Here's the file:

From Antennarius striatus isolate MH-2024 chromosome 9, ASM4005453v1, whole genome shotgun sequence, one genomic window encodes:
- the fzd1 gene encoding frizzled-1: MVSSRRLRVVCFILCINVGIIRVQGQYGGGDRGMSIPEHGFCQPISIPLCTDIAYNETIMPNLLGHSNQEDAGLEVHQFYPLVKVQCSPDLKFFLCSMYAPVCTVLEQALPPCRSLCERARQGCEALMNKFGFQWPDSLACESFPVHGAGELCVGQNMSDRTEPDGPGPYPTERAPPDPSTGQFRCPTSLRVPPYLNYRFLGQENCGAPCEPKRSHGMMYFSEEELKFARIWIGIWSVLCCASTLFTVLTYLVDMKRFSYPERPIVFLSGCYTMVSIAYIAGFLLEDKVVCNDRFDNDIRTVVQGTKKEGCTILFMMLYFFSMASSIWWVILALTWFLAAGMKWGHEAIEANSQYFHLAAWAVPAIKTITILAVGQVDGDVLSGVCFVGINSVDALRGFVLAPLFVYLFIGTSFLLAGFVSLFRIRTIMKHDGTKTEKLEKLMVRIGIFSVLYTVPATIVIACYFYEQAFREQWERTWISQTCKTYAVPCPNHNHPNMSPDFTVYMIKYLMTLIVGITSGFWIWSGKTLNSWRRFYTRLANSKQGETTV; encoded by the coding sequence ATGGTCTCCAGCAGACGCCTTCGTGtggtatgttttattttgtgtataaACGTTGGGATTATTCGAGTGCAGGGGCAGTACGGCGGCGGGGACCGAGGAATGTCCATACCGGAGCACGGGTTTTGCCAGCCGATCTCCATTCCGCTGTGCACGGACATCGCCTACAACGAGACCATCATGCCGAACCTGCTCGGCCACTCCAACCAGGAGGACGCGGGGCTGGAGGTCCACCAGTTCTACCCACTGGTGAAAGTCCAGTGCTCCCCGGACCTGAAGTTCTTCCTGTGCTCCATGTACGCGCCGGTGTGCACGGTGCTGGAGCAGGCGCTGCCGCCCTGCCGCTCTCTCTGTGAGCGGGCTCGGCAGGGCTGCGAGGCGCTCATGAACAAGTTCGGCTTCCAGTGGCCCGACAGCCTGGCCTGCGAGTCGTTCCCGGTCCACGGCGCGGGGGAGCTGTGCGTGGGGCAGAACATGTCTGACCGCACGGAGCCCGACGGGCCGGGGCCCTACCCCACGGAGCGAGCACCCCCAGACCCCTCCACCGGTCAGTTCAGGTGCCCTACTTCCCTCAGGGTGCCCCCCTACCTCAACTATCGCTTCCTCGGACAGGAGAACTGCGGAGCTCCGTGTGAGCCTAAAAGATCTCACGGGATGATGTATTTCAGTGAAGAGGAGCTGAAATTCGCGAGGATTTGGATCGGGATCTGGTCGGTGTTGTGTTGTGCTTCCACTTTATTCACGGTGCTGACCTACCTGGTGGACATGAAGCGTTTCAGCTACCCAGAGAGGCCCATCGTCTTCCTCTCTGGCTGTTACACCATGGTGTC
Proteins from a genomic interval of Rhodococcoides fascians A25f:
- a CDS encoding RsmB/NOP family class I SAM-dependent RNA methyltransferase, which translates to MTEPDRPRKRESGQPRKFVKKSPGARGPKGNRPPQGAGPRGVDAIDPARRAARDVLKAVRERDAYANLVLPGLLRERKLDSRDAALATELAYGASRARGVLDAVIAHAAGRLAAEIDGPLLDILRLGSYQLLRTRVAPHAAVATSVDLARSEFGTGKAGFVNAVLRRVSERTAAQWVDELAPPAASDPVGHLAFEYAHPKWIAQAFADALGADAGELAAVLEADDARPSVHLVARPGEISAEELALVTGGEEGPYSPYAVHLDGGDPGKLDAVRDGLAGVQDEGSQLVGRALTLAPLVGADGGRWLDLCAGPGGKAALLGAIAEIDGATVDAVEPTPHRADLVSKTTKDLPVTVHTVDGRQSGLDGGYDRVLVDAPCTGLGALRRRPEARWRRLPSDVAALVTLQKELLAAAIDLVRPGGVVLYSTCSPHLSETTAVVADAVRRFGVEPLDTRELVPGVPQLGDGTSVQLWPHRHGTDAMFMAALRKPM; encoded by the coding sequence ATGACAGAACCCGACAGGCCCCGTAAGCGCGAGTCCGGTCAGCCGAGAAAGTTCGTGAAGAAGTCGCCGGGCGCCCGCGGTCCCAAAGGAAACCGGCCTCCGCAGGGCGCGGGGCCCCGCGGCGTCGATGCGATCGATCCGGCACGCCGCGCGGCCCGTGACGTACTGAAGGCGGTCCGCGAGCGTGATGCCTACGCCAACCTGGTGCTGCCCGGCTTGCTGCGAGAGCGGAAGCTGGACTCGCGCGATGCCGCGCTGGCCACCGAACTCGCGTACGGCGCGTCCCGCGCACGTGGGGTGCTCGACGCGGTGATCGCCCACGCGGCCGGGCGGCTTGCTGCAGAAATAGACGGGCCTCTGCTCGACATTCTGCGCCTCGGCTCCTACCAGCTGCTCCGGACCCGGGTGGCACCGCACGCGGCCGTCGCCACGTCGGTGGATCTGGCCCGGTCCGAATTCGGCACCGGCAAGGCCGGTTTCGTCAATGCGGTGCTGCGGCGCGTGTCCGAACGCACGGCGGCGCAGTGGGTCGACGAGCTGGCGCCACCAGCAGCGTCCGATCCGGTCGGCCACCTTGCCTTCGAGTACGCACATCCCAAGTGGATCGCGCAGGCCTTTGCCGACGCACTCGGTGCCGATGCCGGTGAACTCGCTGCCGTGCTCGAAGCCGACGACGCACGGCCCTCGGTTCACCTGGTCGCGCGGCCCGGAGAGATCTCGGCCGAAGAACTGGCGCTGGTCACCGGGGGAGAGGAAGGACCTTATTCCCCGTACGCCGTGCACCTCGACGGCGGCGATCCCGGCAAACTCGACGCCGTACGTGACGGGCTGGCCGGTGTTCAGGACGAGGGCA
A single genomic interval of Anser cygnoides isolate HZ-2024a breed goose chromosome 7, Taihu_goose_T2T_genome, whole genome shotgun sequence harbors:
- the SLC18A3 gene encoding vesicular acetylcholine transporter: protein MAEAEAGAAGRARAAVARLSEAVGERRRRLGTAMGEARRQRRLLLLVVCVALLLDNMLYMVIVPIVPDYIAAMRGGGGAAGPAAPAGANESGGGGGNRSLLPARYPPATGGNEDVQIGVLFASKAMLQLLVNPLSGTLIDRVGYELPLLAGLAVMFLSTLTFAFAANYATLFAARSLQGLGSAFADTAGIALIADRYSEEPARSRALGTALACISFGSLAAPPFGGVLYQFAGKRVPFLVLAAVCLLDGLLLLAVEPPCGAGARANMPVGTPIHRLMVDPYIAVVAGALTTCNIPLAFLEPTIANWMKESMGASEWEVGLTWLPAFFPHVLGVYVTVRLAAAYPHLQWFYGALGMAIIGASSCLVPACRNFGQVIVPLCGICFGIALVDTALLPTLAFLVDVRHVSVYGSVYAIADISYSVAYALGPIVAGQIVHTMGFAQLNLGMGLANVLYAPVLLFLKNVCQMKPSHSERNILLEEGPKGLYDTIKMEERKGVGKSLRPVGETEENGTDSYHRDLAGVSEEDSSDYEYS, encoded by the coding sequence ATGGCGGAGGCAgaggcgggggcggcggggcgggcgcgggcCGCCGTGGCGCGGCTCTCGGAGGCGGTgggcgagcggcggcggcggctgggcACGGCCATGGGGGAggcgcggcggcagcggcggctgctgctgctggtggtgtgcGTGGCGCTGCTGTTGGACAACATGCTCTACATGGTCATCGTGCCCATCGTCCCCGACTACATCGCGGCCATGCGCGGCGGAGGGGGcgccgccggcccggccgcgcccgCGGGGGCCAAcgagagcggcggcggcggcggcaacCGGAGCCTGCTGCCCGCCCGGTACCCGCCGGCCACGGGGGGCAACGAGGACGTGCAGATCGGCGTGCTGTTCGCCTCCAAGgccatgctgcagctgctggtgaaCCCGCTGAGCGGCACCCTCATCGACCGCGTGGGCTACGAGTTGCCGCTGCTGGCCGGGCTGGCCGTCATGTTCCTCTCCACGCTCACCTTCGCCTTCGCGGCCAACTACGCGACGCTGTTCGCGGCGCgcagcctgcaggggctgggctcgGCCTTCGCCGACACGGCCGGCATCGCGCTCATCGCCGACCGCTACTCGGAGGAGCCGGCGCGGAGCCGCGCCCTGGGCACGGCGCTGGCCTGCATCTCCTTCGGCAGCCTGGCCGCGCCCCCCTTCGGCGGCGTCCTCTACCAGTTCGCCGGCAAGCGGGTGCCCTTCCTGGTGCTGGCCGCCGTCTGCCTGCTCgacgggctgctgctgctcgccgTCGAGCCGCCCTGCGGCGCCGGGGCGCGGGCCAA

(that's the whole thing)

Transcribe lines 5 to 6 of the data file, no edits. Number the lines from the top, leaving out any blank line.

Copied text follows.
A single genomic interval of Anser cygnoides isolate HZ-2024a breed goose chromosome 7, Taihu_goose_T2T_genome, whole genome shotgun sequence harbors:
- the SLC18A3 gene encoding vesicular acetylcholine transporter: protein MAEAEAGAAGRARAAVARLSEAVGERRRRLGTAMGEARRQRRLLLLVVCVALLLDNMLYMVIVPIVPDYIAAMRGGGGAAGPAAPAGANESGGGGGNRSLLPARYPPATGGNEDVQIGVLFASKAMLQLLVNPLSGTLIDRVGYELPLLAGLAVMFLSTLTFAFAANYATLFAARSLQGLGSAFADTAGIALIADRYSEEPARSRALGTALACISFGSLAAPPFGGVLYQFAGKRVPFLVLAAVCLLDGLLLLAVEPPCGAGARANMPVGTPIHRLMVDPYIAVVAGALTTCNIPLAFLEPTIANWMKESMGASEWEVGLTWLPAFFPHVLGVYVTVRLAAAYPHLQWFYGALGMAIIGASSCLVPACRNFGQVIVPLCGICFGIALVDTALLPTLAFLVDVRHVSVYGSVYAIADISYSVAYALGPIVAGQIVHTMGFAQLNLGMGLANVLYAPVLLFLKNVCQMKPSHSERNILLEEGPKGLYDTIKMEERKGVGKSLRPVGETEENGTDSYHRDLAGVSEEDSSDYEYS, encoded by the coding sequence ATGGCGGAGGCAgaggcgggggcggcggggcgggcgcgggcCGCCGTGGCGCGGCTCTCGGAGGCGGTgggcgagcggcggcggcggctgggcACGGCCATGGGGGAggcgcggcggcagcggcggctgctgctgctggtggtgtgcGTGGCGCTGCTGTTGGACAACATGCTCTACATGGTCATCGTGCCCATCGTCCCCGACTACATCGCGGCCATGCGCGGCGGAGGGGGcgccgccggcccggccgcgcccgCGGGGGCCAAcgagagcggcggcggcggcggcaacCGGAGCCTGCTGCCCGCCCGGTACCCGCCGGCCACGGGGGGCAACGAGGACGTGCAGATCGGCGTGCTGTTCGCCTCCAAGgccatgctgcagctgctggtgaaCCCGCTGAGCGGCACCCTCATCGACCGCGTGGGCTACGAGTTGCCGCTGCTGGCCGGGCTGGCCGTCATGTTCCTCTCCACGCTCACCTTCGCCTTCGCGGCCAACTACGCGACGCTGTTCGCGGCGCgcagcctgcaggggctgggctcgGCCTTCGCCGACACGGCCGGCATCGCGCTCATCGCCGACCGCTACTCGGAGGAGCCGGCGCGGAGCCGCGCCCTGGGCACGGCGCTGGCCTGCATCTCCTTCGGCAGCCTGGCCGCGCCCCCCTTCGGCGGCGTCCTCTACCAGTTCGCCGGCAAGCGGGTGCCCTTCCTGGTGCTGGCCGCCGTCTGCCTGCTCgacgggctgctgctgctcgccgTCGAGCCGCCCTGCGGCGCCGGGGCGCGGGCCAA